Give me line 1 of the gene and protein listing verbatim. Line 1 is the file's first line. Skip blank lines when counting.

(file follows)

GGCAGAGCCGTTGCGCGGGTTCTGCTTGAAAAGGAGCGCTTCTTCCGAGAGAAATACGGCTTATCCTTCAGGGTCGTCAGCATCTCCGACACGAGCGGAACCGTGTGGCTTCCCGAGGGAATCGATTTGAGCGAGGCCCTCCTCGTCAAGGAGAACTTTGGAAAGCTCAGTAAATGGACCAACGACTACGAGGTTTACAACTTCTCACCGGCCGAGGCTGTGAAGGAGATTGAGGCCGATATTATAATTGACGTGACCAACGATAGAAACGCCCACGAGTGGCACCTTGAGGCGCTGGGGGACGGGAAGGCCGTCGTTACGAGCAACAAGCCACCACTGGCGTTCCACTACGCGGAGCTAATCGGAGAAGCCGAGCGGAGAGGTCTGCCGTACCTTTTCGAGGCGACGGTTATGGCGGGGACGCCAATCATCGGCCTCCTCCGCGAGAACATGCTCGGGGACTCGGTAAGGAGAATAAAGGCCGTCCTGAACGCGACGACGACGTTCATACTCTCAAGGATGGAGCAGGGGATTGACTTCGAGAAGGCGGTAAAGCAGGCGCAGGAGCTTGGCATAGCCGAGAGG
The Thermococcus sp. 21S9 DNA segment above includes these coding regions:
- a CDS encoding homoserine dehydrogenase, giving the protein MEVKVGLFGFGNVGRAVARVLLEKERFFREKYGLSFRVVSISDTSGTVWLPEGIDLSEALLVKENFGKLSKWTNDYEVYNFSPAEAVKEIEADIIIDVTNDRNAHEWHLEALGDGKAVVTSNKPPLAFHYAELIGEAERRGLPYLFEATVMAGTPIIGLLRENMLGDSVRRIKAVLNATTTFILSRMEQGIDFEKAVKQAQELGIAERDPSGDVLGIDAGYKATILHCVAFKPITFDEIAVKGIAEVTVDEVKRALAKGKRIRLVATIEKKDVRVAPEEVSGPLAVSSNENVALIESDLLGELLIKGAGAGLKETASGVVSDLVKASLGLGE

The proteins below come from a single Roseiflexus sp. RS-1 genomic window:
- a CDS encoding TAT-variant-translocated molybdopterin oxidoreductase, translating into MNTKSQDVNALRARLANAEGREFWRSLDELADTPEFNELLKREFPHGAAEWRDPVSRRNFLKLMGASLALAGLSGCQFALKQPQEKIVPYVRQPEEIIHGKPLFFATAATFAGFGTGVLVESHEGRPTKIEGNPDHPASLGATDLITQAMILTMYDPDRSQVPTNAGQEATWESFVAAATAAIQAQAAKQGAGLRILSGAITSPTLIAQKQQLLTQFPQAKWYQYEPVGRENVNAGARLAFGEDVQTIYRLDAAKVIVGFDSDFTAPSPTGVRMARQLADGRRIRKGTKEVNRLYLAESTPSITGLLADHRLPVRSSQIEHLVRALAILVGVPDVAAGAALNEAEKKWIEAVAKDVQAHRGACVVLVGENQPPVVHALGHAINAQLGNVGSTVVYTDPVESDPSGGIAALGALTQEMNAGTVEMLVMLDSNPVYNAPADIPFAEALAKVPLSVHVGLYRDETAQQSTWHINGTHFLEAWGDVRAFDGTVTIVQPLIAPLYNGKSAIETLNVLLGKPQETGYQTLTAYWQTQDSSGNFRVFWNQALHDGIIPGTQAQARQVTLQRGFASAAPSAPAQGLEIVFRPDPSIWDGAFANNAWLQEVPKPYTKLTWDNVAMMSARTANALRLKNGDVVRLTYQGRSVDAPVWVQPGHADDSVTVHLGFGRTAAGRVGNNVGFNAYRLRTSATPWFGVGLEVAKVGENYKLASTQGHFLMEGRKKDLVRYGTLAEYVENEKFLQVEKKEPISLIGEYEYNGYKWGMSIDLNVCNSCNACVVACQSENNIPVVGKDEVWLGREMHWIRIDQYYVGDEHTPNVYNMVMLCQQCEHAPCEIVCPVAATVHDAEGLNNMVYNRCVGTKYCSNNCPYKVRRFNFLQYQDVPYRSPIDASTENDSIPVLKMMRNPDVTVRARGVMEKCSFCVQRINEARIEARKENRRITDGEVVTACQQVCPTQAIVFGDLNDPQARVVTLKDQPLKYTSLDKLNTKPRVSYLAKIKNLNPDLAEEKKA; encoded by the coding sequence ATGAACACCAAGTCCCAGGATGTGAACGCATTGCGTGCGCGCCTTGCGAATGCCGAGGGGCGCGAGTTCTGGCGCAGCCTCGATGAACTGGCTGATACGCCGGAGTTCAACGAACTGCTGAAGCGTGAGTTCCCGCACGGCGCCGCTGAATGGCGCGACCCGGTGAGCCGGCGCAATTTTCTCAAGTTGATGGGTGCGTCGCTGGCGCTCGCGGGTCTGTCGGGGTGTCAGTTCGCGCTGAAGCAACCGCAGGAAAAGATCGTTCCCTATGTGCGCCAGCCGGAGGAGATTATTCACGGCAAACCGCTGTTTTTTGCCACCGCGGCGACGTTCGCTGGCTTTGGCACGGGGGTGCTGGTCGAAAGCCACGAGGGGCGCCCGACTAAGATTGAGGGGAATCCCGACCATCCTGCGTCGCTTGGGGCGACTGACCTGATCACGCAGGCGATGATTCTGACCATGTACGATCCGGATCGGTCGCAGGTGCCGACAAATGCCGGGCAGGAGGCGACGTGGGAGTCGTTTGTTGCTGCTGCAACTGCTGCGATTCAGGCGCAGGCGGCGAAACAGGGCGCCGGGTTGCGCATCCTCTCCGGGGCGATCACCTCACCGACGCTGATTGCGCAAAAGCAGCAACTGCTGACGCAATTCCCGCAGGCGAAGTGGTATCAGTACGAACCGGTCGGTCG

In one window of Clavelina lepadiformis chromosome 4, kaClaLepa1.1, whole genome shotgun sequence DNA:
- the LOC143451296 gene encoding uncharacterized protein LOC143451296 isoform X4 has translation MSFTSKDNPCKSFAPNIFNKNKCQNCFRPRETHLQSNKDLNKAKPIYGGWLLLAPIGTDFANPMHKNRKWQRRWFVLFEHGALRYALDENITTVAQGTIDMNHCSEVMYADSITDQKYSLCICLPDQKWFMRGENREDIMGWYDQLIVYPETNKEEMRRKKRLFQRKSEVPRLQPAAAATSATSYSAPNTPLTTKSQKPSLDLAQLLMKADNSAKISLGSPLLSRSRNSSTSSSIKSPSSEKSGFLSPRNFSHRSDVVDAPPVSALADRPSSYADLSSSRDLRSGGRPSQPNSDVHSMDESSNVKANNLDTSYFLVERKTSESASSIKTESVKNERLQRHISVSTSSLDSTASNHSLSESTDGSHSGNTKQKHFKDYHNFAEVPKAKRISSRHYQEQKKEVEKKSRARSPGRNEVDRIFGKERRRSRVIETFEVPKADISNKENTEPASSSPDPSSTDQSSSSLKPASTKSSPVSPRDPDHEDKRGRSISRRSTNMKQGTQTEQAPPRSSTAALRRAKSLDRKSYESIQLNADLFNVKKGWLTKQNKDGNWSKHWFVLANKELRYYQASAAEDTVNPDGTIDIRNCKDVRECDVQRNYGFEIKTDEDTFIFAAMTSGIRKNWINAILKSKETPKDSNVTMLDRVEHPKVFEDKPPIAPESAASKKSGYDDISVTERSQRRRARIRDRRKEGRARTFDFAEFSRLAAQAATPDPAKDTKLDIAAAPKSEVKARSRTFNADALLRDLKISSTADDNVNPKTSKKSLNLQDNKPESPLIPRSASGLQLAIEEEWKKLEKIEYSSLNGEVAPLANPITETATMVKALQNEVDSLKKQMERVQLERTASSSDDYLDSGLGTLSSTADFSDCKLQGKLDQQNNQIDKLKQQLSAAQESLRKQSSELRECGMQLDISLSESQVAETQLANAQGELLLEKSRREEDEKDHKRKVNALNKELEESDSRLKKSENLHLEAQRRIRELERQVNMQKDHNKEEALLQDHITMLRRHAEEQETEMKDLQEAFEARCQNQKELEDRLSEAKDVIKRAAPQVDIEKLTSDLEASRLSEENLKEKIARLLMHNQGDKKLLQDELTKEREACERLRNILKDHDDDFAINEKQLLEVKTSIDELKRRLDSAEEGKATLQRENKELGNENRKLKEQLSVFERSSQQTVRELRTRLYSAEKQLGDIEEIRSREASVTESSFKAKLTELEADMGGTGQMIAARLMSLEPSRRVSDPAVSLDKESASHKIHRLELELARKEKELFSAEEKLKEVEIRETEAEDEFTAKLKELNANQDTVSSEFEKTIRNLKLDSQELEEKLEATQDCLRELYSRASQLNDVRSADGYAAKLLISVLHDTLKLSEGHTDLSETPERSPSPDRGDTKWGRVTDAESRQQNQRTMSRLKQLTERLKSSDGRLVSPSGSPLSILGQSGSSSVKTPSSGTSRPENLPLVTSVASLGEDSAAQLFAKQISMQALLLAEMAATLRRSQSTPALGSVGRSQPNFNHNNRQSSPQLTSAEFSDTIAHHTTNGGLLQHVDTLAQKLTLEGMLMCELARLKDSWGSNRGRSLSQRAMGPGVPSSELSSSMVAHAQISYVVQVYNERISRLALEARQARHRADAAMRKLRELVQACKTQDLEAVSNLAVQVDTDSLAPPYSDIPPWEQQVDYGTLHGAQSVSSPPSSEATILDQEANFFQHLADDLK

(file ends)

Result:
GGCAGAGCCGTTGCGCGGGTTCTGCTTGAAAAGGAGCGCTTCTTCCGAGAGAAATACGGCTTATCCTTCAGGGTCGTCAGCATCTCCGACACGAGCGGAACCGTGTGGCTTCCCGAGGGAATCGATTTGAGCGAGGCCCTCCTCGTCAAGGAGAACTTTGGAAAGCTCAGTAAATGGACCAACGACTACGAGGTTTACAACTTCTCACCGGCCGAGGCTGTGAAGGAGATTGAGGCCGATATTATAATTGACGTGACCAACGATAGAAACGCCCACGAGTGGCACCTTGAGGCGCTGGGGGACGGGAAGGCCGTCGTTACGAGCAACAAGCCACCACTGGCGTTCCACTACGCGGAGCTAATCGGAGAAGCCGAGCGGAGAGGTCTGCCGTACCTTTTCGAGGCGACGGTTATGGCGGGGACGCCAATCATCGGCCTCCTCCGCGAGAACATGCTCGGGGACTCGGTAAGGAGAATAAAGGCCGTCCTGAACGCGACGACGACGTTCATACTCTCAAGGATGGAGCAGGGGATTGACTTCGAGAAGGCGGTAAAGCAGGCGCAGGAGCTTGGCATAGCCGAGAGG